And if the original number of 72 maternal deaths given for Texas for 2010 holds up (the task force did not reexamine the 2010 data), it would actually mean that maternal deaths declined following the Texas state legislature's redirection of family planning funds in 2011.

This was decidedly not the pro-abortion narrative.

There was some coverage of the revised mortality figures. The Dallas Morning News (4/16/18) published commentary from a doctor claiming "Texas is more concerned with counting maternal mortality deaths than saving lives."

The Washington Post (3/11/18) was more straightforward — "Texas's maternal mortality rate was unbelievably high. Now we know why."

But there were apparently some top political and medical figures who didn't get the message or, perhaps, chose to ignore it.

Congressional Testimony Repeats Faulty Data

This week Washington Post fact checker Glenn Kessler recounted remarks made by Rep. Don Beyer (D-VA) at a House and Ways Committee hearing on May 16, 2019. Beyer asserted:

Anti-abortion bills increase maternal mortality and infant mortality. Texas is the best case. The reported rate of maternal deaths in Texas doubled when the state closed their abortion clinics and cut funding for Planned Parenthood. The fact is that if Texas was a country it would have the highest maternal mortality rate of any developed country in the world.

Unfortunately for Beyer, Lisa Hollier, one of the members of the Texas task force that debunked the original findings, was a witness at that hearing. She corrected Beyer, a reliable abortion defender.

"When we analyzed the data, we identified there was significant over-reporting of deaths based on the death certificate data," she told the committee, telling them because of the errors, the maternal mortality rate was "not as high as previously reported" (Washington Post, 5/21/19).

A staffer from Beyer's office later owned up to the error. This allowed Beyer to avoid the Washington Post fact-checker's dreaded "Four Pinocchios" rating for "Whoppers" that go beyond "significant factual error and/or obvious contradictions" ("Three Pinocchios"). Kessler expressed concern that Beyer's staff had missed the newer information.

As bad as that was, another witness on the same Congressional panel, Patrice Harris, president-elect of the American Medical Association (AMA) Board of Trustees made the same erroneous claim in her prepared testimony.

Dr. Harris said that Texas maternal mortality rates had been stable from 2006 to 2010, but (incorrectly) claimed that the passage of HB2 (the clinic safety bill passed in 2013) led to the defunding and closure of half of the family planning clinics relied upon by the poor and minorities.

"Following this," Harris's prepared testimony said, "the rate of maternal death in Texas doubled, with other states' rates increasing more slowly and California's rates diminishing." She cited a paper hypothesizing connections between the two events.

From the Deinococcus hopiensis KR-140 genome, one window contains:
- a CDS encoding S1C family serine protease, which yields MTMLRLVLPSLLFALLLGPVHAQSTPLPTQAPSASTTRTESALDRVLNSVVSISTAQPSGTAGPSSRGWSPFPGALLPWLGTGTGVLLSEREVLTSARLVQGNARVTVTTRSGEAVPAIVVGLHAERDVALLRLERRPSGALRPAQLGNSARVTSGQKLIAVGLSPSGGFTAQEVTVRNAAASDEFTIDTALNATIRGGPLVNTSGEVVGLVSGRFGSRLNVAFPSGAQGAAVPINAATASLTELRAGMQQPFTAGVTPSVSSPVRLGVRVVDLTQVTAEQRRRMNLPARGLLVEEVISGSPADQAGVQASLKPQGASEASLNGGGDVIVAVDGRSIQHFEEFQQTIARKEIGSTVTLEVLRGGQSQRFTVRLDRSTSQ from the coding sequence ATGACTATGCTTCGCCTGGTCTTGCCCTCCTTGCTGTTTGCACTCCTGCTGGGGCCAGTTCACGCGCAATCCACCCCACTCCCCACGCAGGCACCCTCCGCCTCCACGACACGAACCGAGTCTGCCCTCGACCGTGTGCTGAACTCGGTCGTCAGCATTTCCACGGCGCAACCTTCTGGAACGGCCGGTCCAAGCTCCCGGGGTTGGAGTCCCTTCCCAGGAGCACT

Someone for the AMA told Kessler that they had relied on a CNN report on the original study for their data. But the staff failed to notice a note on the top of the article saying a later study had found those numbers inflated by two-thirds. They promised to contact the Ways and Means Committee and correct the record.

Agenda Trumps Accuracy in Testimony

This mea culpa is troubling on many levels. Even if Harris had only read the faulty original 2016 Obstetrics & Gynecology study, she would have seen that the data claiming the doubled maternal mortality figures was supposed to have occurred from 2000 to 2012, before the clinic safety bill (HB2) she cites was even passed (2013).

Obviously, it is problematic that the incoming head of the AMA's board of trustees was testifying as a medical expert about a subject where she had not even read the latest literature — in this case a critical correction to an erroneous claim she was boldly and broadly asserting.

That she and her staff would rely upon a news report (from CNN, no less) rather than access the latest medical literature is an indication that it is not a medical, but a political agenda driving the AMA's participation in this public debate.

By the same token, Rep. Beyer's reliance on an outdated, inaccurate study shows how reflexive acceptance of abortion industry's claim that abortion laws endanger women's lives may lead to one miss evidence to the contrary.

The abortion lobby and industry has for too long gotten away with conducting shoddy research and making false claims about abortion's safety, its impact on women's physical and psychological health, and the humanity of each life abortion destroys.

For once, someone has called them on it. Hopefully, the next time they publish a study or make an outrageous claim, they'll be scrutinized more carefully.

Published with permission from National Right to Life.